For part d, why do they sub in (0,3) to find the value of a. I know that this in the y intercept, but why is it that both graphs intercept at their x and y intercepts?

Thanks!
Hi for part D we know that the endpoint for \(f\left(x\right)\) is at \((0,3)\) and therefore the endpoint for \(f^{-1}\left(x\right)\) is at \((3,0)\).

Giving these functions a brief sketch or using sliders on your calculator you will be able to see the effect it has on the function and it's inverse as the value of \(a\) varies. You can observe that as \(a\) gets lower and \(f^{-1}\left(x\right)=f\left(x\right)\) gets closer to having three points of intersections - when it starts reaching to having three intersections for a lowest value of \(a\) it approaches these two endpoints as well. Therefore you can sub in the coordinates to get the "lowest" value for \(a\).

Rose34

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Re: VCE Methods Question Thread!
« Reply #19256 on: October 07, 2021, 04:17:38 pm »
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Hi everyone,

Does anyone know what formula is used to calculate the final score of the exam which is out of 50 for methods?

Thanks in advance,
Rose.

S_R_K

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Re: VCE Methods Question Thread!
« Reply #19257 on: October 07, 2021, 04:25:42 pm »
+1
Hi everyone,

Does anyone know what formula is used to calculate the final score of the exam which is out of 50 for methods?

Thanks in advance,
Rose.

?? The final exams are out of 40 and 80, for Exam 1 and Exam 2 respectively. Exam 1 and Exam 2 contribute 22% and 44% respectively to your overall score. (The remainder is your "internal score" which is due to your SAC marks, after your cohort's SAC marks have been standardised to your cohort's exam marks).

Or do you mean how is a study score calculated? There are numerous explanations available for how an overall score is used to calculate a study score, but essentially it's a normal distribution with mean 30 and standard deviation 7.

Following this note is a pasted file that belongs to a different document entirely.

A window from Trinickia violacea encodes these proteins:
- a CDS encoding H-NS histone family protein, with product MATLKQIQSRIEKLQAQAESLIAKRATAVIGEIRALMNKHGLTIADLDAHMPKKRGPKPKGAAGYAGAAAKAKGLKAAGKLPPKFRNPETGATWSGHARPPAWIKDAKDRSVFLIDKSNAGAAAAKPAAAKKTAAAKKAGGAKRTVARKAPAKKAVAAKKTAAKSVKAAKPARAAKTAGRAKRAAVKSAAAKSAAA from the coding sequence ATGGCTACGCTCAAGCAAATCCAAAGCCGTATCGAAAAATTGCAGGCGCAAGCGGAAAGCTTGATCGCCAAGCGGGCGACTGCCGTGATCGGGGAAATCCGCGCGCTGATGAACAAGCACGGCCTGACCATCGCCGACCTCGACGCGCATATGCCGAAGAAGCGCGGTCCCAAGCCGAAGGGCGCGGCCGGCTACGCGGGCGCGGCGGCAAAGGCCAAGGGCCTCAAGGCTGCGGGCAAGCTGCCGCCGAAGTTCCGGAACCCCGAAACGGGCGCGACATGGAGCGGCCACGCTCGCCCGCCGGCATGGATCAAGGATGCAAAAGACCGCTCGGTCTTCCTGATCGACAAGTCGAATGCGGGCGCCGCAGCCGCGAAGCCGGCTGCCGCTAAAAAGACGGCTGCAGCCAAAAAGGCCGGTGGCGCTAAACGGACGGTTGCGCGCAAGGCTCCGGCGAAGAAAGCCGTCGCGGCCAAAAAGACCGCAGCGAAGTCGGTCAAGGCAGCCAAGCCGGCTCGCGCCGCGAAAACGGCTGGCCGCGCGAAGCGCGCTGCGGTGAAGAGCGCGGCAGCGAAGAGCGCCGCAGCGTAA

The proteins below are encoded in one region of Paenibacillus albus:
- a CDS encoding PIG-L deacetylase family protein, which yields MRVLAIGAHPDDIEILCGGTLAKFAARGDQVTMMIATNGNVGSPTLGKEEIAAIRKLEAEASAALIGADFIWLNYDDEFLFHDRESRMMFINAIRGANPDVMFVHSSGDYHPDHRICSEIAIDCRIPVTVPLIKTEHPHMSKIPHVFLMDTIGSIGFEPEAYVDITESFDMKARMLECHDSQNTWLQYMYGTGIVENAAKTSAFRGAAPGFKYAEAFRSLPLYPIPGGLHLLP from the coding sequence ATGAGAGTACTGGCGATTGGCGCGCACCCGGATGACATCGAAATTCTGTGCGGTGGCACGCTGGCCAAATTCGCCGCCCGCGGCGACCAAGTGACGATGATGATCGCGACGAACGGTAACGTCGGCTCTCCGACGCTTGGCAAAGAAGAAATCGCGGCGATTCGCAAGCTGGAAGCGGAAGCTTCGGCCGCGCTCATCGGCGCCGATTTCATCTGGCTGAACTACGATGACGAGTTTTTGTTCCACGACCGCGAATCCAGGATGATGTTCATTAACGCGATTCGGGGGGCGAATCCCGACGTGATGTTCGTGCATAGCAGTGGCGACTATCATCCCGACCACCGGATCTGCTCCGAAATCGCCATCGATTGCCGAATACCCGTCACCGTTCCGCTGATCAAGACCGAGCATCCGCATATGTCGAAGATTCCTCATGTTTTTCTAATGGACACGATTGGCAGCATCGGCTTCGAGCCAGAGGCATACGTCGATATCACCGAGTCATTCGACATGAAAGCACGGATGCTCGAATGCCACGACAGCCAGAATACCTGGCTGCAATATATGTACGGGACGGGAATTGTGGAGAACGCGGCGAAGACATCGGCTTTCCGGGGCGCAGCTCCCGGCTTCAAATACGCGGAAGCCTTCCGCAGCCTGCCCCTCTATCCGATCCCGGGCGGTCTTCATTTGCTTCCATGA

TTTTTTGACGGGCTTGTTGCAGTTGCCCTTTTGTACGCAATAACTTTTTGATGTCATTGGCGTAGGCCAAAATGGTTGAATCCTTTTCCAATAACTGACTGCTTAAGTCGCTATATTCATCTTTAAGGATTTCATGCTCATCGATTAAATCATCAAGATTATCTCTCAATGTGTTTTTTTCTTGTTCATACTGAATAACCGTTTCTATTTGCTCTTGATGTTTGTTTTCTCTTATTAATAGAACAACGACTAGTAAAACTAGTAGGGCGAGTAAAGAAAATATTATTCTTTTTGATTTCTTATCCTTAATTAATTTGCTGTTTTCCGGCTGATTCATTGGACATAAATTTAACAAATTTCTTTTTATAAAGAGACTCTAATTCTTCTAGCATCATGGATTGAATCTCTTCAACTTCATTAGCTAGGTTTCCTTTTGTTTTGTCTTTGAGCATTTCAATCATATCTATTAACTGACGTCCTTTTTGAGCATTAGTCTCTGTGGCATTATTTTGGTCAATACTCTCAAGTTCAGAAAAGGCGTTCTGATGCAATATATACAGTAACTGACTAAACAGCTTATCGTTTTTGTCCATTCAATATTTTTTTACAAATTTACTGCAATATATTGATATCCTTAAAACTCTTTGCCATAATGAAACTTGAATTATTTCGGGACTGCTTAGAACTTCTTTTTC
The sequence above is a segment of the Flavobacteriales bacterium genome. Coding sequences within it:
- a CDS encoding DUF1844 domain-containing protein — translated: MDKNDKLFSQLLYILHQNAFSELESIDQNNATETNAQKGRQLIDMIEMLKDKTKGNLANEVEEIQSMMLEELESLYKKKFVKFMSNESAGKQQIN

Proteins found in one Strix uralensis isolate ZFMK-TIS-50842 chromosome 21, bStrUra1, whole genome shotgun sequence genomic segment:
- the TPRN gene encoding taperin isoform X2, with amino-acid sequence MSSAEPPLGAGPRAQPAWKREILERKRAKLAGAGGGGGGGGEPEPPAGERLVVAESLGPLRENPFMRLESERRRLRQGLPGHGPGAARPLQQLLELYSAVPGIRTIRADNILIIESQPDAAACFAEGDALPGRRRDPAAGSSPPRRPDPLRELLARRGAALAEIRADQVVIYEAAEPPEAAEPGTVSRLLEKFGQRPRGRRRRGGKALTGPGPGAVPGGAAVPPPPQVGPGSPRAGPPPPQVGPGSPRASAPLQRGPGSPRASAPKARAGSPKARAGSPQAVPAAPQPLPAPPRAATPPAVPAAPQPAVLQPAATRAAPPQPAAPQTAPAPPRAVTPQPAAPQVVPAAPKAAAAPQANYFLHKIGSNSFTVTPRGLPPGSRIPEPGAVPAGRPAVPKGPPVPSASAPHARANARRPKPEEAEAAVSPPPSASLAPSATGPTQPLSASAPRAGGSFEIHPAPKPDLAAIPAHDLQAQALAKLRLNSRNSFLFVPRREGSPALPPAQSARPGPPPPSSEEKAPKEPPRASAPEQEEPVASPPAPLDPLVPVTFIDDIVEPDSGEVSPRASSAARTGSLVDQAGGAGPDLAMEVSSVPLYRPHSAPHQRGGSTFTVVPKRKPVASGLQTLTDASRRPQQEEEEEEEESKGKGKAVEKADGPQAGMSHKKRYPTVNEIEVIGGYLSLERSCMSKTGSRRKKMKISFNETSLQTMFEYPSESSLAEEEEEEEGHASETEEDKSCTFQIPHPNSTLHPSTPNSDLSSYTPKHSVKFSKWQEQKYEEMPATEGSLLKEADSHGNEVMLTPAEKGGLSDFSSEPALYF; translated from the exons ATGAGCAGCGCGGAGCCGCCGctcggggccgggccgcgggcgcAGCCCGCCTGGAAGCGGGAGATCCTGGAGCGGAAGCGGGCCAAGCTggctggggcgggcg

Rose34

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Re: VCE Methods Question Thread!
« Reply #19258 on: October 08, 2021, 10:50:48 am »
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?? The final exams are out of 40 and 80, for Exam 1 and Exam 2 respectively. Exam 1 and Exam 2 contribute 22% and 44% respectively to your overall score. (The remainder is your "internal score" which is due to your SAC marks, after your cohort's SAC marks have been standardised to your cohort's exam marks).

Or do you mean how is a study score calculated? There are numerous explanations available for how an overall score is used to calculate a study score, but essentially it's a normal distribution with mean 30 and standard deviation 7.

I meant the sudy score.

S_R_K

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Re: VCE Methods Question Thread!
« Reply #19259 on: October 08, 2021, 11:20:14 am »
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I meant the sudy score.

Roughly speaking (because the details aren't important):

All the students in the state doing Methods get an overall graded assessment score (the combination of SACs + Exams). All these students are then ranked in order from highest to lowest. This ranking is then mapped on to a normal distribution with mean 30 and standard deviation 7. So students with the middle assessment score get a study score of 30. Students who get in the top 9% of assessment scores get study scores over 40.